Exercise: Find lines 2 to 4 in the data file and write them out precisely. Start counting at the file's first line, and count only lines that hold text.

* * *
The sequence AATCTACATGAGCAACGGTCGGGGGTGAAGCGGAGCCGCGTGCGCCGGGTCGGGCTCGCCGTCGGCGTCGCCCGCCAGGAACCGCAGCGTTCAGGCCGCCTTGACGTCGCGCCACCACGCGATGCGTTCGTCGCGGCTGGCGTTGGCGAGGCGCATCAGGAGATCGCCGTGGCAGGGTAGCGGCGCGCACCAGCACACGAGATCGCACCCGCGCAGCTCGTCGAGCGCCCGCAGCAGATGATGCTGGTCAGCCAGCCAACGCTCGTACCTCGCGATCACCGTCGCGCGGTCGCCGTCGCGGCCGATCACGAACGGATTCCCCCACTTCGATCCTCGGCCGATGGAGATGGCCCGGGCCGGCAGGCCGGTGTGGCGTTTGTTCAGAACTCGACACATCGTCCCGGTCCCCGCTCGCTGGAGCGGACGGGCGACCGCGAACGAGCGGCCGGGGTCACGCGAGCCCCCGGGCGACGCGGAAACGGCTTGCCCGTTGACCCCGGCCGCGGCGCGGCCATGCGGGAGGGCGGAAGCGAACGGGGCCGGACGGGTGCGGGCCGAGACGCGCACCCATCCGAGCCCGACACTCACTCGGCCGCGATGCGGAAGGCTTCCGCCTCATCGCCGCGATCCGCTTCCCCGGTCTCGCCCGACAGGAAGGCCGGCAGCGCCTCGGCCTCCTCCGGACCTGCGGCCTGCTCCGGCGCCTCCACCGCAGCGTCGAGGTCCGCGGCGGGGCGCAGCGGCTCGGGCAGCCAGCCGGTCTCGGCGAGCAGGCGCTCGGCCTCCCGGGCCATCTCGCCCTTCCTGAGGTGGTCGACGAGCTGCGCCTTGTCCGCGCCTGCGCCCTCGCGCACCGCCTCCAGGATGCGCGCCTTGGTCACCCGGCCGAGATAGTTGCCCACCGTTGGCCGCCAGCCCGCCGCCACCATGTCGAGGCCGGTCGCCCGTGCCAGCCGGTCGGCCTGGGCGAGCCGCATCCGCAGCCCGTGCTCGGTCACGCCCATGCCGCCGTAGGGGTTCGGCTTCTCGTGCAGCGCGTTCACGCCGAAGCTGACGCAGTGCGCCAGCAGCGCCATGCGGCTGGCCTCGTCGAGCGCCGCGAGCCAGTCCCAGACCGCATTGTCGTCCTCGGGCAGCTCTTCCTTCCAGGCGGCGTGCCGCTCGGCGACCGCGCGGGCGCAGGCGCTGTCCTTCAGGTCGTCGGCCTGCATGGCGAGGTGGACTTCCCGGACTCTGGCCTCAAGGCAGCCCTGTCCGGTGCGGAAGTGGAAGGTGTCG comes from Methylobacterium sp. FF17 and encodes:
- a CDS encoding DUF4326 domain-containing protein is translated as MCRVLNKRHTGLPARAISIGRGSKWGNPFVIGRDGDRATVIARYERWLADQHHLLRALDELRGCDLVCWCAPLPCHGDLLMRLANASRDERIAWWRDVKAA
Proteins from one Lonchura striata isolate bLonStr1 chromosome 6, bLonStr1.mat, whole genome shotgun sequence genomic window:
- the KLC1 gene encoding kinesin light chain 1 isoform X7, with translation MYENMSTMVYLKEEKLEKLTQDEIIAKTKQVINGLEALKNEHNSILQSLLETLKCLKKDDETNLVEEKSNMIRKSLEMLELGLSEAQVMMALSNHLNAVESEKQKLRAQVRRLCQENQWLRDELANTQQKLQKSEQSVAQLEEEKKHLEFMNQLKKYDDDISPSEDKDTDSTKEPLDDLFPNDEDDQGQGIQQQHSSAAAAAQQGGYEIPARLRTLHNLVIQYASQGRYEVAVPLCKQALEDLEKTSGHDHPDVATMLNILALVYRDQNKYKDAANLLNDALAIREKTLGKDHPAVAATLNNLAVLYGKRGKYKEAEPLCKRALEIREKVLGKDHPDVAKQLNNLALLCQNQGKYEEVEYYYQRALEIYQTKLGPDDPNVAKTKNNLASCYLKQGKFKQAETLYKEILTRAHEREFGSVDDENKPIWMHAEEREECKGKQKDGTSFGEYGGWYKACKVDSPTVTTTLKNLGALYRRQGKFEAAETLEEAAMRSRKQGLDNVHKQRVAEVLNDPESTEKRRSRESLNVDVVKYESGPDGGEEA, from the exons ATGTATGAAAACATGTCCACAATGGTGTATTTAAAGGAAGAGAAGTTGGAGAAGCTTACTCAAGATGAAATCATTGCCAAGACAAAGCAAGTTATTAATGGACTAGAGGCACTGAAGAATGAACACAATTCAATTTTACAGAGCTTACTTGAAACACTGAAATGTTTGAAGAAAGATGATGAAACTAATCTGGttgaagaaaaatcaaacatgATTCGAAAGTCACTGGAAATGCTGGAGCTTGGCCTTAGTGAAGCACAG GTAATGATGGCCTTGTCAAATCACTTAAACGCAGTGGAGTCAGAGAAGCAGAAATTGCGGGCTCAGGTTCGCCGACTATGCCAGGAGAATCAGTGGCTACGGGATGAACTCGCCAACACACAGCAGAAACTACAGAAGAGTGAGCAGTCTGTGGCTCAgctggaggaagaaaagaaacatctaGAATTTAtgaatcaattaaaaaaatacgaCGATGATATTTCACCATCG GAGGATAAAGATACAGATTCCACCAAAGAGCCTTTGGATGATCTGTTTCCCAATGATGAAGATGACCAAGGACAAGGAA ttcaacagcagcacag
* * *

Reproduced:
- a CDS encoding DUF4326 domain-containing protein is translated as MCRVLNKRHTGLPARAISIGRGSKWGNPFVIGRDGDRATVIARYERWLADQHHLLRALDELRGCDLVCWCAPLPCHGDLLMRLANASRDERIAWWRDVKAA
Proteins from one Lonchura striata isolate bLonStr1 chromosome 6, bLonStr1.mat, whole genome shotgun sequence genomic window:
- the KLC1 gene encoding kinesin light chain 1 isoform X7, with translation MYENMSTMVYLKEEKLEKLTQDEIIAKTKQVINGLEALKNEHNSILQSLLETLKCLKKDDETNLVEEKSNMIRKSLEMLELGLSEAQVMMALSNHLNAVESEKQKLRAQVRRLCQENQWLRDELANTQQKLQKSEQSVAQLEEEKKHLEFMNQLKKYDDDISPSEDKDTDSTKEPLDDLFPNDEDDQGQGIQQQHSSAAAAAQQGGYEIPARLRTLHNLVIQYASQGRYEVAVPLCKQALEDLEKTSGHDHPDVATMLNILALVYRDQNKYKDAANLLNDALAIREKTLGKDHPAVAATLNNLAVLYGKRGKYKEAEPLCKRALEIREKVLGKDHPDVAKQLNNLALLCQNQGKYEEVEYYYQRALEIYQTKLGPDDPNVAKTKNNLASCYLKQGKFKQAETLYKEILTRAHEREFGSVDDENKPIWMHAEEREECKGKQKDGTSFGEYGGWYKACKVDSPTVTTTLKNLGALYRRQGKFEAAETLEEAAMRSRKQGLDNVHKQRVAEVLNDPESTEKRRSRESLNVDVVKYESGPDGGEEA, from the exons ATGTATGAAAACATGTCCACAATGGTGTATTTAAAGGAAGAGAAGTTGGAGAAGCTTACTCAAGATGAAATCATTGCCAAGACAAAGCAAGTTATTAATGGACTAGAGGCACTGAAGAATGAACACAATTCAATTTTACAGAGCTTACTTGAAACACTGAAATGTTTGAAGAAAGATGATGAAACTAATCTGGttgaagaaaaatcaaacatgATTCGAAAGTCACTGGAAATGCTGGAGCTTGGCCTTAGTGAAGCACAG GTAATGATGGCCTTGTCAAATCACTTAAACGCAGTGGAGTCAGAGAAGCAGAAATTGCGGGCTCAGGTTCGCCGACTATGCCAGGAGAATCAGTGGCTACGGGATGAACTCGCCAACACACAGCAGAAACTACAGAAGAGTGAGCAGTCTGTGGCTCAgctggaggaagaaaagaaacatctaGAATTTAtgaatcaattaaaaaaatacgaCGATGATATTTCACCATCG GAGGATAAAGATACAGATTCCACCAAAGAGCCTTTGGATGATCTGTTTCCCAATGATGAAGATGACCAAGGACAAGGAA ttcaacagcagcacag